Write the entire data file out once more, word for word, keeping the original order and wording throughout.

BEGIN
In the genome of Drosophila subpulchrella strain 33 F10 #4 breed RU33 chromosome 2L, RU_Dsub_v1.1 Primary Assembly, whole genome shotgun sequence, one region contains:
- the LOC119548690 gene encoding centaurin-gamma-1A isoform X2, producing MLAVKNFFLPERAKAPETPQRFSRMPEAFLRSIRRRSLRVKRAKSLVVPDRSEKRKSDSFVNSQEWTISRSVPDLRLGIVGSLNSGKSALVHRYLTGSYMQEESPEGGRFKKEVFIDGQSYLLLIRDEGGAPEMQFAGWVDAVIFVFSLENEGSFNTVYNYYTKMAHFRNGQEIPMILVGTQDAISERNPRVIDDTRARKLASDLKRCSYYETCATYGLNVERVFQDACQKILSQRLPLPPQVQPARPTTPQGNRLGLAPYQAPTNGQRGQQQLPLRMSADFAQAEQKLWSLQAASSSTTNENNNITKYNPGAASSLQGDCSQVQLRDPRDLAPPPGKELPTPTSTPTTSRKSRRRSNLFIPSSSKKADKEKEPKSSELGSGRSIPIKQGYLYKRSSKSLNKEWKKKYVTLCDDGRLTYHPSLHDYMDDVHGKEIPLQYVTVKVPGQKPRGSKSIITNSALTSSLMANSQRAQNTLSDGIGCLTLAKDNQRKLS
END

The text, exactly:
In the genome of Drosophila subpulchrella strain 33 F10 #4 breed RU33 chromosome 2L, RU_Dsub_v1.1 Primary Assembly, whole genome shotgun sequence, one region contains:
- the LOC119548690 gene encoding centaurin-gamma-1A isoform X2, producing MLAVKNFFLPERAKAPETPQRFSRMPEAFLRSIRRRSLRVKRAKSLVVPDRSEKRKSDSFVNSQEWTISRSVPDLRLGIVGSLNSGKSALVHRYLTGSYMQEESPEGGRFKKEVFIDGQSYLLLIRDEGGAPEMQFAGWVDAVIFVFSLENEGSFNTVYNYYTKMAHFRNGQEIPMILVGTQDAISERNPRVIDDTRARKLASDLKRCSYYETCATYGLNVERVFQDACQKILSQRLPLPPQVQPARPTTPQGNRLGLAPYQAPTNGQRGQQQLPLRMSADFAQAEQKLWSLQAASSSTTNENNNITKYNPGAASSLQGDCSQVQLRDPRDLAPPPGKELPTPTSTPTTSRKSRRRSNLFIPSSSKKADKEKEPKSSELGSGRSIPIKQGYLYKRSSKSLNKEWKKKYVTLCDDGRLTYHPSLHDYMDDVHGKEIPLQYVTVKVPGQKPRGSKSIITNSALTSSLMANSQRAQNTLSDGIGCLTLAKDNQRKLS